"Trap, Neuter, Return," Cat Lovers Urge


Photo courtesy of Alley Cat Allies

 


Photo courtesy of Alley Cat Allies

 


Photo by Linda D. Kozaryn

 


Photo by Linda D. Kozaryn

 


Photo by Chief Petty Officer Kaylee Eger, U.S.N.

 


Photo by Linda D. Kozaryn

 


A grass-roots movement of rescue leagues, foster care and adoption agencies is working to care for the nation's lost, abandoned and feral felines. Alley Cat Allies, a Washington-based nonprofit organization, is helping other nonprofits across the country practice the "trap, neuter, return" approach to controlling free-roaming cats. This approach is mentioned as an option in the Armed Forces Pest Control Management Board's guidelines for reducing stray cat populations on military installations.
Photo by Linda Kozaryn

 


Photo by Linda Kozaryn

(Editor's Note: The purpose of this story is to discuss the trap, neuter and release program backed by some people as a control for stray and feral cat populations. The story constitutes neither a Department of Defense endorsement of the method nor permission to implement such a program on department property.)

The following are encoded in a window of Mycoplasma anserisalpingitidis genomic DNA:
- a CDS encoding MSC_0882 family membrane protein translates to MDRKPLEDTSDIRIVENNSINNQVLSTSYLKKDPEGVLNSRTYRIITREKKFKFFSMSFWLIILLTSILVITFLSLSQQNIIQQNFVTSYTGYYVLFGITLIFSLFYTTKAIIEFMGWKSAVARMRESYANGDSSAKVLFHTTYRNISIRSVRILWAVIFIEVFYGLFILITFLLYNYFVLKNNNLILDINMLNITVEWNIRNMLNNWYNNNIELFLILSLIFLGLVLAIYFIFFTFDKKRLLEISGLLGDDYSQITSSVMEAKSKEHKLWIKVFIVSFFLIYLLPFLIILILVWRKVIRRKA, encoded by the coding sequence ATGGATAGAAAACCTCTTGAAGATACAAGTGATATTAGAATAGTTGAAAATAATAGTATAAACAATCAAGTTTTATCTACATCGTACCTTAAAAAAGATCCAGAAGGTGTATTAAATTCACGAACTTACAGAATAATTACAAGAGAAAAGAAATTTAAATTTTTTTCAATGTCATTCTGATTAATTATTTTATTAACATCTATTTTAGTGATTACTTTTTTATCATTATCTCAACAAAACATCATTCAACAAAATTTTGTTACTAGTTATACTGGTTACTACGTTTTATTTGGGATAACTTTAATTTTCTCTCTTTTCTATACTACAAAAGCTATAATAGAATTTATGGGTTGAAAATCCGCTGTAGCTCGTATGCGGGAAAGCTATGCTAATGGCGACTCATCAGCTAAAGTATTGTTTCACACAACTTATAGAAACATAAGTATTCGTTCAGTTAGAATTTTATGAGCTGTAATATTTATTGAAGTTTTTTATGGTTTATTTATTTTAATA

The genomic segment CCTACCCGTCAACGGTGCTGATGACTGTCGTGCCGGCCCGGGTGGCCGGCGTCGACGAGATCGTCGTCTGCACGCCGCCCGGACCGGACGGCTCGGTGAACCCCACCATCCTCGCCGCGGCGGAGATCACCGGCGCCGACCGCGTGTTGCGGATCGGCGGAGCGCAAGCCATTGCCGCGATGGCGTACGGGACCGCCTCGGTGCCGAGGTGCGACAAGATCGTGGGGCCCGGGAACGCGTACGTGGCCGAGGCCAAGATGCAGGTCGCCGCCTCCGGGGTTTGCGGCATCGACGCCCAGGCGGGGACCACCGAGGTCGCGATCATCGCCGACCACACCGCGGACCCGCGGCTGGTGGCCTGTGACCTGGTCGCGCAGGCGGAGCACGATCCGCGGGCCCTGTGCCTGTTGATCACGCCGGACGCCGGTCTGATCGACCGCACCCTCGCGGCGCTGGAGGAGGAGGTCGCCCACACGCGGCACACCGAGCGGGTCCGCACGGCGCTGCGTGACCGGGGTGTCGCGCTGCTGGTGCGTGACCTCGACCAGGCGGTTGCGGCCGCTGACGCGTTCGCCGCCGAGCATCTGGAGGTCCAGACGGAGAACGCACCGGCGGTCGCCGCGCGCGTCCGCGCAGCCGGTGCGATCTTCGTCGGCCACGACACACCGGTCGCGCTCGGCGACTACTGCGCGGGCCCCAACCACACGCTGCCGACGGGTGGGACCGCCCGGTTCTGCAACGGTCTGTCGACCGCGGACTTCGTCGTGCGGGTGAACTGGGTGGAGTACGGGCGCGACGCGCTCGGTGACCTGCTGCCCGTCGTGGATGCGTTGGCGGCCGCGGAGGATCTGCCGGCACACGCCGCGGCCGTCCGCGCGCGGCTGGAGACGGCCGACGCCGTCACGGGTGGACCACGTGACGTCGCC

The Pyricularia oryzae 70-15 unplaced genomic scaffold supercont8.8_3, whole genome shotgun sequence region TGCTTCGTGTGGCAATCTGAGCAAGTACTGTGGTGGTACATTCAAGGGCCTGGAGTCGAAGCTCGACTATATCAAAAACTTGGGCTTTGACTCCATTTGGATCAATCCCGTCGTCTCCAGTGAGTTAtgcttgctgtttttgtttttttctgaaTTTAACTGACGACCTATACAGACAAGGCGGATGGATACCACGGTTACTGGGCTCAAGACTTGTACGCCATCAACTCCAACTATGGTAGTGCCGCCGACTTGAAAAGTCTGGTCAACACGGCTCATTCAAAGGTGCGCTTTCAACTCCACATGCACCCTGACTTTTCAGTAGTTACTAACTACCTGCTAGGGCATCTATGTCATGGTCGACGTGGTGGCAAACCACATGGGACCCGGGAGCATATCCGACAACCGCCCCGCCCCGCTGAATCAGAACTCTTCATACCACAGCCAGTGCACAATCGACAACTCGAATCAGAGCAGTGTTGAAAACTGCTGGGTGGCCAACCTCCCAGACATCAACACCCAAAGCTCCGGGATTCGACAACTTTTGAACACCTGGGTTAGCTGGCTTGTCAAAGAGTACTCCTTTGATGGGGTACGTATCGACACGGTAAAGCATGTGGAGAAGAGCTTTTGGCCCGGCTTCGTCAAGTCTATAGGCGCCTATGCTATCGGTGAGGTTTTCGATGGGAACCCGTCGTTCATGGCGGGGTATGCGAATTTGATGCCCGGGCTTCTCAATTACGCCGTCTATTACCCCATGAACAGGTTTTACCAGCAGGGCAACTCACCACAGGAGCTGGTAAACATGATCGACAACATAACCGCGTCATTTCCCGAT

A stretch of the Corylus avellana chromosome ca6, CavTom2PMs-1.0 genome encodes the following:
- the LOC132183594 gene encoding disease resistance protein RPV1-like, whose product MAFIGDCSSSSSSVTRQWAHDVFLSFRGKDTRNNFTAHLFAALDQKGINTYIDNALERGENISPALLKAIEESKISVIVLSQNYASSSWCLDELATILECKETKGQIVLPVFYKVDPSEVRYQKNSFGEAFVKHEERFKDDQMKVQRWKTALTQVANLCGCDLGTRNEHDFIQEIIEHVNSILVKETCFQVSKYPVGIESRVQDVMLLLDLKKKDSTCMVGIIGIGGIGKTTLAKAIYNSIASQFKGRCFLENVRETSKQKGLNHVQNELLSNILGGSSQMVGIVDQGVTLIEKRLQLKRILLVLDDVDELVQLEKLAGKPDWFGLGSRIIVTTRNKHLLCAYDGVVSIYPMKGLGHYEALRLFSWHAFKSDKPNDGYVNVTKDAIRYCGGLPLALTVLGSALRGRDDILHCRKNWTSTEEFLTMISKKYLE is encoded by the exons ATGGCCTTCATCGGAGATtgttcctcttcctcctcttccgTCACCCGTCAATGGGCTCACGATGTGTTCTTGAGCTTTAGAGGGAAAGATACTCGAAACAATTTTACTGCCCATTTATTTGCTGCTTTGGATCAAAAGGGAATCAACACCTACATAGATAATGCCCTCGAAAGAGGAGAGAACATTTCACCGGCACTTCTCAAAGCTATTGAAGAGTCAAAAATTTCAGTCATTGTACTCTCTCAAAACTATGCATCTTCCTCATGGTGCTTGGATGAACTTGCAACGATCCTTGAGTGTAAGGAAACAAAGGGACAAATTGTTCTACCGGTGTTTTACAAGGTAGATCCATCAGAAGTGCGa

By Linda D. Kozaryn
American Forces Press Service


WASHINGTON -- Ten years ago, Louise Holton and Becky Robinson worked alone to save the nation's homeless cats. Today, they head Alley Cat Allies, a nonprofit organization with 65,000 members.

Holton, Robinson and more than a dozen Alley Cat Allies staff members here are determined to change the nation's perception of stray and feral cats. "SomeEuropean countries consider them part of the urban wildlife, but here they're treated like vermin and pests," group president Holton said.

Alley Cat Allies, Operation Catnip in Raleigh, N.C., the San Diego Feral Cat Coalition and many other nonprofit animal welfare organizations are part of a grass-roots movement that advocates "trap, neuter and return," or TNR.

"Our mission," said Donna Wilcox, Alley Cat Allies executive director, "is to get people and organizations -- cities, counties, states -- to use TNR as the preferred method of managing feral cats, instead of trapping and killing or removing them."